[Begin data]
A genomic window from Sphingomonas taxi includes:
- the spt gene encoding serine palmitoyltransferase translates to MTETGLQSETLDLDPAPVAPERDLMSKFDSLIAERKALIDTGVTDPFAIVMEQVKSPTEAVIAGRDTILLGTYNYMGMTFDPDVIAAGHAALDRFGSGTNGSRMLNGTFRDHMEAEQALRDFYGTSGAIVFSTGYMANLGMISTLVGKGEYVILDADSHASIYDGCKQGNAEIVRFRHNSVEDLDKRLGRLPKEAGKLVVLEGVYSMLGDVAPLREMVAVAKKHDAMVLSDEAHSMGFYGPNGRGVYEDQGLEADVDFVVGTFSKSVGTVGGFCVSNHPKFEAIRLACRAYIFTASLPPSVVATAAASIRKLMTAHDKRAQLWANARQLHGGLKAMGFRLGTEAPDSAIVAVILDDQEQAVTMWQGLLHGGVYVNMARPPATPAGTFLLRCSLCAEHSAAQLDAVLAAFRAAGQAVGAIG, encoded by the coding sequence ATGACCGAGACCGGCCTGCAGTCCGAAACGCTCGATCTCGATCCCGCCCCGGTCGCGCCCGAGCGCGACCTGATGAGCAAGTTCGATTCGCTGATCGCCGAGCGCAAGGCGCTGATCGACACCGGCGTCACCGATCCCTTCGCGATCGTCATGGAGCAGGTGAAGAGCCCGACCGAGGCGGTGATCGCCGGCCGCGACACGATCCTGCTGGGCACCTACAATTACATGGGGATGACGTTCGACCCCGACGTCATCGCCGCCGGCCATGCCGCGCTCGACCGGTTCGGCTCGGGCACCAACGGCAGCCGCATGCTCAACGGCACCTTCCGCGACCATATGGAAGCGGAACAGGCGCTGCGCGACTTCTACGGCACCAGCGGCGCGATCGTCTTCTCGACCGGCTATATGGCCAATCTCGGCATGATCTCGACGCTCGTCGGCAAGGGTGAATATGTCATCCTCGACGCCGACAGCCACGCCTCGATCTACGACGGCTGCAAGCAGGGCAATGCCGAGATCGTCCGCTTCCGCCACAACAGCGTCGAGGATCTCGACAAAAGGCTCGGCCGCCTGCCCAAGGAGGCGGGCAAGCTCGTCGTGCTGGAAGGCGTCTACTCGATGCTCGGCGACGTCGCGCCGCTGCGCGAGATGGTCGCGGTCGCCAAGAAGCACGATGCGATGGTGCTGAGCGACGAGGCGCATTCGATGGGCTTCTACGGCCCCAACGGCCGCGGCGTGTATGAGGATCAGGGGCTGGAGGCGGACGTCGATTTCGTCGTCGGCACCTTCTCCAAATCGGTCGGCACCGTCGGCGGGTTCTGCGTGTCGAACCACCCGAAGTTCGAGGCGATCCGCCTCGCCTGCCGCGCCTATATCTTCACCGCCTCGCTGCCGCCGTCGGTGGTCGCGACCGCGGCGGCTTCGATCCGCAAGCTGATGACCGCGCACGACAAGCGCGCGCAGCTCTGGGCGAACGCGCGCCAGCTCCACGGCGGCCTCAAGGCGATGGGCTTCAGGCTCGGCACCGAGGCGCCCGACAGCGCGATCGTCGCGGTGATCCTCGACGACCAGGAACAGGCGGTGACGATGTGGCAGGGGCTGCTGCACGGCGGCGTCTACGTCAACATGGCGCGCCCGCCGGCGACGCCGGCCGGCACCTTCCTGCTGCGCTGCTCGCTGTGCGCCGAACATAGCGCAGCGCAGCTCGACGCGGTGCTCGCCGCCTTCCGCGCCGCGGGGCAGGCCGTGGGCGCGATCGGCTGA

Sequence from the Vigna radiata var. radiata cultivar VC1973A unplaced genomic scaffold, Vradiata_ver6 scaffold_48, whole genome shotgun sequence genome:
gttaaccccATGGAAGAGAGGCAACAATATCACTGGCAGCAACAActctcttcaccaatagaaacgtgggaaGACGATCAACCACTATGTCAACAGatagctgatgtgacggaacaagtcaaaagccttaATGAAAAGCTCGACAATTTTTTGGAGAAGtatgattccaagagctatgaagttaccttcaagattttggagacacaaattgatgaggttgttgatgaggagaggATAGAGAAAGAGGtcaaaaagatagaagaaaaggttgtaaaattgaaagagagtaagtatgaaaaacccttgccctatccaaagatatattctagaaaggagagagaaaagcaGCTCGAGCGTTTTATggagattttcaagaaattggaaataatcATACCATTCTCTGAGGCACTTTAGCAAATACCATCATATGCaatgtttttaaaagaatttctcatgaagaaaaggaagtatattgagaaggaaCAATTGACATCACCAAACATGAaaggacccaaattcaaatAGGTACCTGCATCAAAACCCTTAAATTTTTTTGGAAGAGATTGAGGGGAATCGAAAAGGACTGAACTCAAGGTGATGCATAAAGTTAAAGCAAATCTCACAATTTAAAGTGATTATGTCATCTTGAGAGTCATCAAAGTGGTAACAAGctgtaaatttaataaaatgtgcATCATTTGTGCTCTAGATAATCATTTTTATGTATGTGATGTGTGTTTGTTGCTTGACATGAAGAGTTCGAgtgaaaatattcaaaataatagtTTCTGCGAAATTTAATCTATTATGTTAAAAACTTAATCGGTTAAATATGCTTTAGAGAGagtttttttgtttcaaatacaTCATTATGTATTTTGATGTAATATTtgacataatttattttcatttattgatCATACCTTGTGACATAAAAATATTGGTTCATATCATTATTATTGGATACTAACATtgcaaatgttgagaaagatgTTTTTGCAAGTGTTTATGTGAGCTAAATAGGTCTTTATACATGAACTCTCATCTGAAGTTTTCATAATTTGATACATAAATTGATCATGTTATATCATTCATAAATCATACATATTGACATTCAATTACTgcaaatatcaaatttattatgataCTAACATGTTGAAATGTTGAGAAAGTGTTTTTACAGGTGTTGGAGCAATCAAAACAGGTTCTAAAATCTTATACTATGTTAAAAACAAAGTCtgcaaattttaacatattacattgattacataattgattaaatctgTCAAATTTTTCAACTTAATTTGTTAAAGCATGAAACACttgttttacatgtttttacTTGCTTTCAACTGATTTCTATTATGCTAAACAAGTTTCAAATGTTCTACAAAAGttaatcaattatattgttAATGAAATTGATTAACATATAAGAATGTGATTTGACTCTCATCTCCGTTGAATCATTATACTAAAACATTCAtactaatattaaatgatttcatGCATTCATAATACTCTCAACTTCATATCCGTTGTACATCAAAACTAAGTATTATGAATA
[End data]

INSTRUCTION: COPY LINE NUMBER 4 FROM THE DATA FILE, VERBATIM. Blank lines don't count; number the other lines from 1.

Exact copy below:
gttaaccccATGGAAGAGAGGCAACAATATCACTGGCAGCAACAActctcttcaccaatagaaacgtgggaaGACGATCAACCACTATGTCAACAGatagctgatgtgacggaacaagtcaaaagccttaATGAAAAGCTCGACAATTTTTTGGAGAAGtatgattccaagagctatgaagttaccttcaagattttggagacacaaattgatgaggttgttgatgaggagaggATAGAGAAAGAGGtcaaaaagatagaagaaaaggttgtaaaattgaaagagagtaagtatgaaaaacccttgccctatccaaagatatattctagaaaggagagagaaaagcaGCTCGAGCGTTTTATggagattttcaagaaattggaaataatcATACCATTCTCTGAGGCACTTTAGCAAATACCATCATATGCaatgtttttaaaagaatttctcatgaagaaaaggaagtatattgagaaggaaCAATTGACATCACCAAACATGAaaggacccaaattcaaatAGGTACCTGCATCAAAACCCTTAAATTTTTTTGGAAGAGATTGAGGGGAATCGAAAAGGACTGAACTCAAGGTGATGCATAAAGTTAAAGCAAATCTCACAATTTAAAGTGATTATGTCATCTTGAGAGTCATCAAAGTGGTAACAAGctgtaaatttaataaaatgtgcATCATTTGTGCTCTAGATAATCATTTTTATGTATGTGATGTGTGTTTGTTGCTTGACATGAAGAGTTCGAgtgaaaatattcaaaataatagtTTCTGCGAAATTTAATCTATTATGTTAAAAACTTAATCGGTTAAATATGCTTTAGAGAGagtttttttgtttcaaatacaTCATTATGTATTTTGATGTAATATTtgacataatttattttcatttattgatCATACCTTGTGACATAAAAATATTGGTTCATATCATTATTATTGGATACTAACATtgcaaatgttgagaaagatgTTTTTGCAAGTGTTTATGTGAGCTAAATAGGTCTTTATACATGAACTCTCATCTGAAGTTTTCATAATTTGATACATAAATTGATCATGTTATATCATTCATAAATCATACATATTGACATTCAATTACTgcaaatatcaaatttattatgataCTAACATGTTGAAATGTTGAGAAAGTGTTTTTACAGGTGTTGGAGCAATCAAAACAGGTTCTAAAATCTTATACTATGTTAAAAACAAAGTCtgcaaattttaacatattacattgattacataattgattaaatctgTCAAATTTTTCAACTTAATTTGTTAAAGCATGAAACACttgttttacatgtttttacTTGCTTTCAACTGATTTCTATTATGCTAAACAAGTTTCAAATGTTCTACAAAAGttaatcaattatattgttAATGAAATTGATTAACATATAAGAATGTGATTTGACTCTCATCTCCGTTGAATCATTATACTAAAACATTCAtactaatattaaatgatttcatGCATTCATAATACTCTCAACTTCATATCCGTTGTACATCAAAACTAAGTATTATGAATA